Two cohorts of patients who had corrective osteotomies and volar platings for malunited fractures of the distal radius were compared retrospectively to determine whether the time to union and the outcome were affected by bone allograft.
Patients in the first group (n = 14) did not receive any bone graft; patients in the second group (n = 14) had allograft bone chips following volar plating. Indications for surgery, surgical technique, and postoperative rehabilitation were the same in both groups. Volar cortical contact was maintained using a volar locking plate in all patients. Radiographic parameters of deformity correction, time to union, wrist and forearm range of motion, grip strength, patient-rated wrist evaluation and Disabilities of the Arm, Shoulder, and Hand questionnaire were used to evaluate the outcome before and after the surgery. Average follow-up time was 36 weeks. Patients who had diabetes, who smoked, who had a body mass index of more than 35, and who required lengthening for deformity correction were excluded from the study.
Osteotomies in both groups healed without loss of surgical correction. Final outcome and time to union revealed no significant differences, clinically or statistically, between the 2 groups. The Disabilities of the Arm, Shoulder, and Hand score was improved in both groups.
When volar cortical contact was maintained using a volar locked plate, bone allograft at the osteotomy site did not improve the final outcome.
"Ozer et al.  described a case–control study of 14 distal radius osteotomies stabilised by a locked volar plate, without filling of the osteotomy gap, and found no delay in healing compared with the control group. "
[Show abstract][Hide abstract] ABSTRACT: The purpose of this study was to evaluate the results of our correction osteotomies of distal radial malunions without a bone graft. Eleven consecutive patients (mean age 52 years, range 18-71) were treated. A dorsal approach was utilised to perform an opening-wedge osteotomy which then was stabilised with two dorsal columnar plates without filling the osteotomy gap. All patients went on to radiographic union with a filling of the osteotomy gap within a mean period of 3 months (range 2-6 months). All patients had satisfactory results in terms of function and pain. Correction osteotomy and stabilisation with bicolumnar locked plate fixation without a bone graft provides sufficient stability to allow the highly vascularised metaphysis to heal. In patients without risk factors predisposing to non-union, this procedure is safe and feasible.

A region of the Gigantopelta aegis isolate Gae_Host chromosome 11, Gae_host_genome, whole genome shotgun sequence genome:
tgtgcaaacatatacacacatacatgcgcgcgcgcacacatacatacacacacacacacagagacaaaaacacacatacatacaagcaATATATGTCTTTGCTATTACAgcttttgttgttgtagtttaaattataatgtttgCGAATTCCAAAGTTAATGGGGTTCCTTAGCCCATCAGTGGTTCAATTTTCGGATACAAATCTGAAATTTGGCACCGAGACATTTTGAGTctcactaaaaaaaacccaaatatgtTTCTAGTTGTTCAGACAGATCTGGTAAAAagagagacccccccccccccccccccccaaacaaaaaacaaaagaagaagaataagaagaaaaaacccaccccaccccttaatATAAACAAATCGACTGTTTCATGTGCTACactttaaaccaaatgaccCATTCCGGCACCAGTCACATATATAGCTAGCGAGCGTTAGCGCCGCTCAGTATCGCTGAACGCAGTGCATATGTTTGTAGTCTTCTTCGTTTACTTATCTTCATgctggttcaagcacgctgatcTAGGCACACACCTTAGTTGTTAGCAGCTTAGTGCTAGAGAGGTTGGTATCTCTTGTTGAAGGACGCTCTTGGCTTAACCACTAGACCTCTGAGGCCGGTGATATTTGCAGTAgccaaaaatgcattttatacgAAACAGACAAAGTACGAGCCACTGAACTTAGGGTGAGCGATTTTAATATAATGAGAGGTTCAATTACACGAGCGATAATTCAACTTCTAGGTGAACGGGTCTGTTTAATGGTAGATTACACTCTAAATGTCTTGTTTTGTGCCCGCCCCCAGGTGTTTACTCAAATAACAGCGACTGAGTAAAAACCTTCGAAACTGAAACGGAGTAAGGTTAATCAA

Strategies in Trauma and Limb Reconstruction 03/2014; 9(1). DOI:10.1007/s11751-014-0190-2
[Show abstract][Hide abstract] ABSTRACT: The interest in developing biomaterials to augment fracture healing continues to grow. New products promise early return to function with minimal morbidity; however, indications to use these products remain unclear. An ideal bone graft material stimulates bone healing and provides structural stability while being biocompatible, bioresorbable, easy to use, and cost-effective. This article reviews the biology of bone grafts and the clinical evidence in the use of bone graft substitutes for the treatment of distal radius fractures.
Hand clinics 05/2012; 28(2):217-23. DOI:10.1016/j.hcl.2012.02.004 · 1.26 Impact Factor
[Show abstract][Hide abstract] ABSTRACT: The modification of human cancellous bone (hBONE) with silk fibroin/gelatin (SF/G) using 1-ethyl-3-(3-dimethylaminopropyl) carbodiimide hydrochloride (EDC)/N-hydroxysuccini-mide (NHS) crosslinking was established. The SF/G solutions at a weight ratio of 50/50 and the solution concentrations of 1, 2, and 4 wt % were studied. SF/G sub-matrix was formed on the surface and inside pore structure of hBONE. All hBONE scaffolds modified with SF/G showed smaller pore sizes, less porosity, and slightly lower compressive modulus than unmodified hBONE. SF/G sub-matrix was gradually biodegraded in collagenase solution along 4 days. The hBONE scaffolds modified with SF/G, particularly at 2 and 4 wt % solution concentrations, promoted attachment, proliferation, and osteogenic differentiation of bone marrow-derived mesenchymal stem cells (MSC), comparing to the original hBONE. The highest cell number, ALP activity and calcium production were observed for MSC cultured on the hBONE scaffolds modified with 4 wt % SF/G. The mineralization was also remarkably induced in the cases of modified hBONE scaffolds as observed from the deposited calcium phosphate by EDS. The modification of hBONE with SF/G was, therefore, the promising method to enhance the osteoconductive potential of human bone graft for bone tissue engineering.
Journal of Materials Science Materials in Medicine 12/2012; 24(3). DOI:10.1007/s10856-012-4830-0 · 2.59 Impact Factor
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